Synopsis: Universal Scaling Laws for 2D Schottky Diodes

Long-sought simple scaling laws could pave the way for optimization of a vast array of 2D electronics.
Synopsis figure
Y. S. Ang/Singapore University of Technology and Design

Photodetectors, electrical switches, solar cells, and other devices based on 2D materials rely on Schottky diodes, which are metal-semiconductor junctions that force electrical current to flow in one direction. To design, model, and optimize these 2D devices, researchers need to know the mathematical relationships, or scaling laws, between the device’s transport properties and temperature. But not having found such laws for 2D Schottky diodes, many researchers have applied 3D scaling laws inappropriately. Now, Yee Sin Ang and colleagues at the Singapore University of Technology and Design have identified universal scaling laws for different configurations of Schottky diodes based on 2D materials.

To find the scaling laws, they developed a mathematical model of metallic 2D materials that expresses the energy-momentum relation and the electronic density of states for the metal in highly generalized forms. This allowed them to analytically extract relationships between an electrical current in a Schottky diode and temperature, which can be described in terms of a power scaling law. For lateral Schottky structures, where the metal and semiconductor come in contact along their edges, the scaling exponent is 3/2. For vertical structures, where the two materials are stacked atop one another, the exponent is 1.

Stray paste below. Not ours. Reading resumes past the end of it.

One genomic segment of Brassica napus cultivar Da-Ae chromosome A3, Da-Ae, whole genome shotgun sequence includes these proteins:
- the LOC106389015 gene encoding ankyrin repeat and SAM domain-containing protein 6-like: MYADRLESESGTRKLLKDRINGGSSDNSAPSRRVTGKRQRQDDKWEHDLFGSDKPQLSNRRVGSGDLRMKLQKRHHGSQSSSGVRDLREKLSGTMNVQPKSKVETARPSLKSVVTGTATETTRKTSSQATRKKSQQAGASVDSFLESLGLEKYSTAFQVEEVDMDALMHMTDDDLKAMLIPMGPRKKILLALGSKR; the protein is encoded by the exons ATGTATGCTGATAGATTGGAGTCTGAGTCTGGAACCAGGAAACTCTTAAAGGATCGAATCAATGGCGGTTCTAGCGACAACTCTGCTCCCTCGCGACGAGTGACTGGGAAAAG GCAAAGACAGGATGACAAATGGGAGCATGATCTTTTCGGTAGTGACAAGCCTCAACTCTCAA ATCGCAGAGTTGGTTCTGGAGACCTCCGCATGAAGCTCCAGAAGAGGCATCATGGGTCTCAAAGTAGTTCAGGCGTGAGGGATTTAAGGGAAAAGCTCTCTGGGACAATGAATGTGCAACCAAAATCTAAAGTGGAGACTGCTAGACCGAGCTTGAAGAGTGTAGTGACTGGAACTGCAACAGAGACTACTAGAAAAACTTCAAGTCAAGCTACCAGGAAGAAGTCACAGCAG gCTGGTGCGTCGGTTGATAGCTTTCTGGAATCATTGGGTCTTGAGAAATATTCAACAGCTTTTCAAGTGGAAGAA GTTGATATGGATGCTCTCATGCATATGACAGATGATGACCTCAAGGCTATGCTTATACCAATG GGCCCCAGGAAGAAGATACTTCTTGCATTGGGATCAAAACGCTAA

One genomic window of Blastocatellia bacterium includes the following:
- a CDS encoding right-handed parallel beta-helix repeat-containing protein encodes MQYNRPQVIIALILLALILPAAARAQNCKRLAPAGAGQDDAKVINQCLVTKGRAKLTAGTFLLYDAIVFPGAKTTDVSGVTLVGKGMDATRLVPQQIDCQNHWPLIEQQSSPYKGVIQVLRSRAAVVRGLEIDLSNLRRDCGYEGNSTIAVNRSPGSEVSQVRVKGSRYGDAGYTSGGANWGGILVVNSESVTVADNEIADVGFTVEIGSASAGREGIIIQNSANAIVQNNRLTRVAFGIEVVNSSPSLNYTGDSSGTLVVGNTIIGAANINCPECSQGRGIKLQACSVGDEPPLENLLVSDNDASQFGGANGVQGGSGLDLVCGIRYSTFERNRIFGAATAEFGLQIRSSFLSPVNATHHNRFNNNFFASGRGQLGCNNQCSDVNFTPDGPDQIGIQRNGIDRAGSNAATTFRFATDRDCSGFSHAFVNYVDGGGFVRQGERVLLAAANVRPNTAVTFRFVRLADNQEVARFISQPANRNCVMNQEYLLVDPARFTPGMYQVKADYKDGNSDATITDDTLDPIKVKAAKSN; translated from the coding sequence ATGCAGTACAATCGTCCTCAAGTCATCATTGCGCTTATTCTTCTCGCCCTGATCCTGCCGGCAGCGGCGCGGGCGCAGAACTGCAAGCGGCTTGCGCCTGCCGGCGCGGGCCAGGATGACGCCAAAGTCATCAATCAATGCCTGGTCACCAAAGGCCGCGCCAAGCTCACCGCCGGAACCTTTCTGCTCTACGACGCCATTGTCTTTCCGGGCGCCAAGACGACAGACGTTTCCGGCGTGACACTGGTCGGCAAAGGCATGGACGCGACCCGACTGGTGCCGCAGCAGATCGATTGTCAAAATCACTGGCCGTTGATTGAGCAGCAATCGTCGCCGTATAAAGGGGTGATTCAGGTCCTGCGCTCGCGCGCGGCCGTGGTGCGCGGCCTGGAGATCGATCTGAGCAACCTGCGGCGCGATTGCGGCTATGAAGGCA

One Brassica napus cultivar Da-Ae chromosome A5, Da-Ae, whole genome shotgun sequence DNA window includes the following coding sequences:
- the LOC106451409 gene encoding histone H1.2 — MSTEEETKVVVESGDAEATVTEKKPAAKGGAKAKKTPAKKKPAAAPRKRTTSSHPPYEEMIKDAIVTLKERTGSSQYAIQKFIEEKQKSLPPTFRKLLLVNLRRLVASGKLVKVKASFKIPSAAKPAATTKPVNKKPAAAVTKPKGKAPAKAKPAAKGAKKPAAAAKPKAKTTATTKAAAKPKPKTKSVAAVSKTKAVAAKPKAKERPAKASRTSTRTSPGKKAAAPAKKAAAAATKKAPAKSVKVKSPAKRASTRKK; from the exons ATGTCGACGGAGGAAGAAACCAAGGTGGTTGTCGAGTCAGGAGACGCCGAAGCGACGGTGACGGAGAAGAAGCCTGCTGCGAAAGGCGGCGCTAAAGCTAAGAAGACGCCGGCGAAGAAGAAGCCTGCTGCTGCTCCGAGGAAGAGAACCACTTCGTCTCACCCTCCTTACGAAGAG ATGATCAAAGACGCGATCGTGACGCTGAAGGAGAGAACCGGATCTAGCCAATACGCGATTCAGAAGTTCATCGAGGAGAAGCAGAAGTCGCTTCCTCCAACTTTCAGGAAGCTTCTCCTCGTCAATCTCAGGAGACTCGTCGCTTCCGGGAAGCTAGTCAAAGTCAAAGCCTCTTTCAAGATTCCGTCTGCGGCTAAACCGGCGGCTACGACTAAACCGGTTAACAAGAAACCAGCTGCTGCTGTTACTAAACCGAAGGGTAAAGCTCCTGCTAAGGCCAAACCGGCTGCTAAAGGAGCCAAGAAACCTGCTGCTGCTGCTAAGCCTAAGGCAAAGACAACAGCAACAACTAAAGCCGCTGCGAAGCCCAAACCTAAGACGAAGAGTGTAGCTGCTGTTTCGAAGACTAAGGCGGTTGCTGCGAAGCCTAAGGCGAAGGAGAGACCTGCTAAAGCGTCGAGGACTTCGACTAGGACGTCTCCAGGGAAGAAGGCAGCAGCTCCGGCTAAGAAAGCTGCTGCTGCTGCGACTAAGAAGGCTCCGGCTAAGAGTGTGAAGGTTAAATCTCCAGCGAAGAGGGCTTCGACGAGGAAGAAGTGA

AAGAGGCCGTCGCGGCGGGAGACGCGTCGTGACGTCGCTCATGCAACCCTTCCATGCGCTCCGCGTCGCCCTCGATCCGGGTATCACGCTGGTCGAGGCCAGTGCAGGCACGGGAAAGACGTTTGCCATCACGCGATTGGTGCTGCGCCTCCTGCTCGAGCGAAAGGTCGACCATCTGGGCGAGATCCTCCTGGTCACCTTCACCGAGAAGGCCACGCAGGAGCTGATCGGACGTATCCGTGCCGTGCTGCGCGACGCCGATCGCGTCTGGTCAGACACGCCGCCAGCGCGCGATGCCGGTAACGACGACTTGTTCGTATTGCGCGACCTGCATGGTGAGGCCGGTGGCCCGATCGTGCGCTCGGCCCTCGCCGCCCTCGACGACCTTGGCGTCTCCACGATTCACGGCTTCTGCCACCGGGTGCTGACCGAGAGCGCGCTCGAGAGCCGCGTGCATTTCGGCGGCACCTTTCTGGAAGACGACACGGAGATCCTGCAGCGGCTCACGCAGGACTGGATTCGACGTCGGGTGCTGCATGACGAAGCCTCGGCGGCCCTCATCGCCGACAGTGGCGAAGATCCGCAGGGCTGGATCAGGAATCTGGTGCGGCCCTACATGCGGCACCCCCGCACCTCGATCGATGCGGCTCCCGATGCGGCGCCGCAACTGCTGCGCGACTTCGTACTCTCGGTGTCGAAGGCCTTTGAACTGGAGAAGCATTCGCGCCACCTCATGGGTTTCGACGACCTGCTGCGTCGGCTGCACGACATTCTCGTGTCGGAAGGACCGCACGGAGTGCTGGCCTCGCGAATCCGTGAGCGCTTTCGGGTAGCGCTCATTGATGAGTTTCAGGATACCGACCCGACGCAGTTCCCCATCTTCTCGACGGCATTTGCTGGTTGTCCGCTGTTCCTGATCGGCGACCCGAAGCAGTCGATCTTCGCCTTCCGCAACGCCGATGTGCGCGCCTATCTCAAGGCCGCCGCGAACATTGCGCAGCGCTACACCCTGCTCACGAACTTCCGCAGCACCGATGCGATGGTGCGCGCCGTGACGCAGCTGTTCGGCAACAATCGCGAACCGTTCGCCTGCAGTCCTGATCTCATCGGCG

These specialized scaling laws for vertical and lateral structures could allow researchers to be more specific with their modeling and device optimization, depending on the type of contact configuration. While the researchers focused on graphene-based heterostructures, they note that the scaling laws can also be applied to a broad range of 2D systems, including semiconductor quantum wells, spintronic systems, transition-metal dichalcogenides, and thin films of topological solids.

This research is published in Physical Review Letters.

­–Michelle Hampson

Michelle Hampson is a freelance writer based in Toronto.


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